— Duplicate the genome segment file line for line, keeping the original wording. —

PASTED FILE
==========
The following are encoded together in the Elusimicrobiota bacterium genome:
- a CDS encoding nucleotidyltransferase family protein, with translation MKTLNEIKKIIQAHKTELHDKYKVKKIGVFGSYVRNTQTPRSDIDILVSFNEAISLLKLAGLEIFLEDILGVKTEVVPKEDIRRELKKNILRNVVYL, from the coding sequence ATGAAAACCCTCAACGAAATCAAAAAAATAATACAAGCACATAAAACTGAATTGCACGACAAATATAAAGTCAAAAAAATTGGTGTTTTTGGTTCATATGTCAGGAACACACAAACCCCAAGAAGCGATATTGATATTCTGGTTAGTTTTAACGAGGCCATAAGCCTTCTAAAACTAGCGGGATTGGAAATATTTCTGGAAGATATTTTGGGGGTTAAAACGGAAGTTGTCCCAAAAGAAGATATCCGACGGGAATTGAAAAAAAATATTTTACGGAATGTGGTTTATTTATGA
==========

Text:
The following are encoded together in the Elusimicrobiota bacterium genome:
- a CDS encoding nucleotidyltransferase family protein, with translation MKTLNEIKKIIQAHKTELHDKYKVKKIGVFGSYVRNTQTPRSDIDILVSFNEAISLLKLAGLEIFLEDILGVKTEVVPKEDIRRELKKNILRNVVYL, from the coding sequence ATGAAAACCCTCAACGAAATCAAAAAAATAATACAAGCACATAAAACTGAATTGCACGACAAATATAAAGTCAAAAAAATTGGTGTTTTTGGTTCATATGTCAGGAACACACAAACCCCAAGAAGCGATATTGATATTCTGGTTAGTTTTAACGAGGCCATAAGCCTTCTAAAACTAGCGGGATTGGAAATATTTCTGGAAGATATTTTGGGGGTTAAAACGGAAGTTGTCCCAAAAGAAGATATCCGACGGGAATTGAAAAAAAATATTTTACGGAATGTGGTTTATTTATGA